Mr. Castronova will be surprised to learn that the virtual world I’ve spent the most subscription money on so far is World of Tanks. But then, I suppose my brain has always been wired a little differently.

    Outside of that, in general, I agree. The more interesting the world, the long I will linger there.


  6. Coppertopper

    WoT has infinite content in that player interaction means infinite possibilities in that little scrap of map. Plus there is a good feeling of progression from game to game. I imagine LoL players feel the same as you (and have probably spent even more money). There really is a big lack of an open world MMORPG PvE game that offers the same feeling that keeps drawing you back for hrs on end of non-repetitive or grindy feeling fun of Counterstrike or LoL or WoT. GW2 is close though, a many would argue eve is it.


  7. Jenks

    First of all yes a thousand times, I’ve been ranting about the disappearance of worlds in MMOs for a LONG time, though never as well as Mr. Castronova.

    You’ve shaken loose a new thought for me. I sort of agree and yet I don’t. These carrots, there are differences. In a game like Farmville, there are unlimited carrots. You pay money or spend time, and you will get a carrot. Recent MMOs, with all their instancing, are like this. Everyone can be finishing the same quest, or killing Arthas, or whatever. Everyone can be getting their carrot.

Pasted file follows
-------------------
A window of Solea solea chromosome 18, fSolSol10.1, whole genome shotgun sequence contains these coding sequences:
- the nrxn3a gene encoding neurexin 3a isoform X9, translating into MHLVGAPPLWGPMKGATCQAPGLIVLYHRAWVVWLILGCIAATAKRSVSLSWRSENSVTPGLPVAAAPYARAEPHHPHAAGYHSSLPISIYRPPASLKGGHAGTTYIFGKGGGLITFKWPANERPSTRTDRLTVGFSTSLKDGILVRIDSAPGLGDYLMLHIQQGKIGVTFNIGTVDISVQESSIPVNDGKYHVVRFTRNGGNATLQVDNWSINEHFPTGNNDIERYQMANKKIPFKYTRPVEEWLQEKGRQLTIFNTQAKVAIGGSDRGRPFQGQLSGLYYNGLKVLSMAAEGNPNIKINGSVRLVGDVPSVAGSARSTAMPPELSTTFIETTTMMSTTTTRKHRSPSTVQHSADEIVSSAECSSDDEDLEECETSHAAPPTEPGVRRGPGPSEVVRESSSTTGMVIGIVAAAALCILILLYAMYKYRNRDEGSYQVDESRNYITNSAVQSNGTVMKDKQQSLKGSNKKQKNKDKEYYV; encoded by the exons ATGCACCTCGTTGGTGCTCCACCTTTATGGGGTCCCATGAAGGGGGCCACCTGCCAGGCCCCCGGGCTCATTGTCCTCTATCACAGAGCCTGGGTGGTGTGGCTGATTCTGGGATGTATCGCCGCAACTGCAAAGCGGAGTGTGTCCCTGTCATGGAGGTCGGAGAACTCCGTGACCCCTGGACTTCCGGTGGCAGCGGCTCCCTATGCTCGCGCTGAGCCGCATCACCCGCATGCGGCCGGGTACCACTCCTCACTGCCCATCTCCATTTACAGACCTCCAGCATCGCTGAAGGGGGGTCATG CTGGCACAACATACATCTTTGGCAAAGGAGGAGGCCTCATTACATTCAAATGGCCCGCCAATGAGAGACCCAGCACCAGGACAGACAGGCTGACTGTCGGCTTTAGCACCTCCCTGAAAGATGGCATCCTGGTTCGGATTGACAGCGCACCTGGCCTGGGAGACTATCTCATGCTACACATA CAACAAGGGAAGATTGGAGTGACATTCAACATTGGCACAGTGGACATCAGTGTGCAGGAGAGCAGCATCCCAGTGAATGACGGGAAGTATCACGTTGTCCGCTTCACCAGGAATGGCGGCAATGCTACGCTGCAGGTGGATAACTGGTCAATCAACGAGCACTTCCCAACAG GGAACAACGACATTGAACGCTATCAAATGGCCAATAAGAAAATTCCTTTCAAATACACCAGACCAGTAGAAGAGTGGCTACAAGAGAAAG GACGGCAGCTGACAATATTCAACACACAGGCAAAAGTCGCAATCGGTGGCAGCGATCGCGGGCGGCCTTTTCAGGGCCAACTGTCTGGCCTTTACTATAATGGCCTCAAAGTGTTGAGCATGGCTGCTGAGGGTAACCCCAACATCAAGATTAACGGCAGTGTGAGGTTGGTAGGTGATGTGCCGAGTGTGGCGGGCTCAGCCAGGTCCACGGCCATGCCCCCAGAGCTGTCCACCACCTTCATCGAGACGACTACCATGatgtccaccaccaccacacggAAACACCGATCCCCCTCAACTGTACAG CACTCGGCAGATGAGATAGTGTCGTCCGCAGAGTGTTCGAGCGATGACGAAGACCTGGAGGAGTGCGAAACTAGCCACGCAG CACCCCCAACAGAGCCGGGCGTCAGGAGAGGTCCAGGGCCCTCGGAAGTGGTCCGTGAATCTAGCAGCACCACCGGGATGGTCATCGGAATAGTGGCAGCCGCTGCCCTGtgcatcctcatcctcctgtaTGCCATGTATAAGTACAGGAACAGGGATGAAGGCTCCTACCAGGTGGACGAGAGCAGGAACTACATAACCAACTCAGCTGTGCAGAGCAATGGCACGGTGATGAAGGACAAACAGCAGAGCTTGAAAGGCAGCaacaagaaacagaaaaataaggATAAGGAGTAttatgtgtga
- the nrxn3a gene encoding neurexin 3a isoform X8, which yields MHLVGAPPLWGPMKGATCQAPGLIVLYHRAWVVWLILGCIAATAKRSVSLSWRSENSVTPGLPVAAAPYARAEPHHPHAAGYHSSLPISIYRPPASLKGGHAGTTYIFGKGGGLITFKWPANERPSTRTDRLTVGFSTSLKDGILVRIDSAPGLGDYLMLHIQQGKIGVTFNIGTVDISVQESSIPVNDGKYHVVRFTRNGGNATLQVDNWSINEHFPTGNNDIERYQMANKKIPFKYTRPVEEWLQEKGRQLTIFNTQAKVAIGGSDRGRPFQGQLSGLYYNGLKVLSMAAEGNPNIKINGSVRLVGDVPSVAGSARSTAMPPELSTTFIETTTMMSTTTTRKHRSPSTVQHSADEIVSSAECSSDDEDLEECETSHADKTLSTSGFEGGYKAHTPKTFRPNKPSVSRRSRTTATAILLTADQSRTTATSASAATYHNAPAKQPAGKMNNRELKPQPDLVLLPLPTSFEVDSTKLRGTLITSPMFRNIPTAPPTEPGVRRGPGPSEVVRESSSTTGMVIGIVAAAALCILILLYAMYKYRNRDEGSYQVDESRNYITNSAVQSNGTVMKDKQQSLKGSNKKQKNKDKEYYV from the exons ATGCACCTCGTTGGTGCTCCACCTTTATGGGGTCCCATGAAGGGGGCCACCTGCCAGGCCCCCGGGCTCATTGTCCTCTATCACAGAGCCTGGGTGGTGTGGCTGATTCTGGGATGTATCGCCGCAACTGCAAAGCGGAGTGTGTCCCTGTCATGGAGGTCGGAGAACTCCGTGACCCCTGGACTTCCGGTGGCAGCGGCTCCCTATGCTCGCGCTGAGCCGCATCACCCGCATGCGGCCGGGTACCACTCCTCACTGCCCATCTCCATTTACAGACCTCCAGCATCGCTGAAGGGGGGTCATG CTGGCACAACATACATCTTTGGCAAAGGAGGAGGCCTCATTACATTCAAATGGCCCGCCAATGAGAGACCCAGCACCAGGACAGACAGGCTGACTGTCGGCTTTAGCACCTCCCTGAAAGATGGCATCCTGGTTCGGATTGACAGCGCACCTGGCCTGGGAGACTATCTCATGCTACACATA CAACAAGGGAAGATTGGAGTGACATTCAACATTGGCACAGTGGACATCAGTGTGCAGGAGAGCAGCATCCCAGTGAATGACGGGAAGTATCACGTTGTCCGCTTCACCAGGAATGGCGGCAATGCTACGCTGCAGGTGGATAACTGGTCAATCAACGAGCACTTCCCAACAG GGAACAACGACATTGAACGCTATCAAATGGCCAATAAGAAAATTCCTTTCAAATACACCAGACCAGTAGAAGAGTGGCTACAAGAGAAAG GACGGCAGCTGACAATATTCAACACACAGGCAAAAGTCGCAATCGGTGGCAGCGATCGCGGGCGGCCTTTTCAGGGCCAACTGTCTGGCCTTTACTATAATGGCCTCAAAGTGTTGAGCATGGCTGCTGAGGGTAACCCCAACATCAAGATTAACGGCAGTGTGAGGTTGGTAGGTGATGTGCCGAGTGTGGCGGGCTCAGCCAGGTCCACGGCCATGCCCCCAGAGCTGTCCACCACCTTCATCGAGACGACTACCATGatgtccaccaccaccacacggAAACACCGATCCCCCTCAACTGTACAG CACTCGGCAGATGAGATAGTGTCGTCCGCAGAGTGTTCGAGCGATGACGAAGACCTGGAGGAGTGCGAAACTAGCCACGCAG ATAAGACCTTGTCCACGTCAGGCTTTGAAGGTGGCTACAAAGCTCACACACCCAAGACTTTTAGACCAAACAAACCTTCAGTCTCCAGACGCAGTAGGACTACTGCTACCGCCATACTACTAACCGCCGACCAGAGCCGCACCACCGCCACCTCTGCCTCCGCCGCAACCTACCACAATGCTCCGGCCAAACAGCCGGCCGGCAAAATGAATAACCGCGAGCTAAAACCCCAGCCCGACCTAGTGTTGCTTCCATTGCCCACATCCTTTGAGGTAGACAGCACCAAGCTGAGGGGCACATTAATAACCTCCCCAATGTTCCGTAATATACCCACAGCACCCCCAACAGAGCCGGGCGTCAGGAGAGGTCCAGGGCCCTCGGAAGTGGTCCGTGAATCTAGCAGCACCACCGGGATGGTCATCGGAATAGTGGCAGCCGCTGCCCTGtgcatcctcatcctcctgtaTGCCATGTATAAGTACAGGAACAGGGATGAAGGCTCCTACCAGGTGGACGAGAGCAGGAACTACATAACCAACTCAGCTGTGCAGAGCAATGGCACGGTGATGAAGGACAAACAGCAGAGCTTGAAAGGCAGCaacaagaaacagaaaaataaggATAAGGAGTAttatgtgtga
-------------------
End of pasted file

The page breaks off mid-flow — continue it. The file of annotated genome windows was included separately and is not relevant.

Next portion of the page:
Old MMOs were not designed this way. There are finite carrots entering the world at any period of time. Everquest is a perfect example: people harp on the time it took to camp an item. You may spend 6 hours camping lguk for an SMR. Sure, it is widely recognized that is a pain in the ass, and that carrot was hard to obtain. But that isn’t what separates it from the above. Lguk wasn’t an instance. For those 6 hours, no one else got an SMR. That carrot really was special.

    The difference is obvious, when you think back to seeing someone with a smr, or rubicite armor, or a fiery avenger, etc. Carrots like that simply do not exist in today’s MMO design, where the philosophy is that every user needs to see every bit of content and have access to everything.


  8. HarbingerZero


    I didn’t remember him saying anything about progression or possibilities in the article. He spoke only of “downtime” and “exploration” – WoT and LoL give you none of those. And yet, as I said, I agree with him in general. I think WoT/LoL are MMO’s but not MMORPG’s – and that is the distinction that allows for them to be successful. In terms of MMORPG’s – yes, I agree that EVE fits the bill, and GW2 has a great start on the paradigm as well – though, like Rift, it lacks in the “downtime” department.


  9. sean

    curious to see the reaction this one article gets: Castronova uses it do argues who MMOs are dying (are they? but anyway…); it makes Lum so cranky he actually makes a post on Broken Toys… Coincidentally, on the same day Ben Kuchera posts a long, impassioned screed about how broken and corrupt ‘games journalism’ is.

    Who is correct? I suspect it depends largely on whether the opinion-piece meets (eg: Syncaine) or doesn’t meet your own personal opinions. I’ve some sympathy for Castronova’s position; but Lum makes an important point that an article of this low quality is not usually seen on Gamasutra. That leaves me saying ‘yeah, but..’, which admittedly I seem to do most of the time anyway.

    One final point, in response to HarbingerZero: the whole point and benefit of the Dimension system in Rift is that it provides the ‘downtime’ that Rift is otherwise largely missing. What then does it say about the following post here on TAGN, that was critical of Dimensions largely *because* they provide unwanted downtime to the author? :P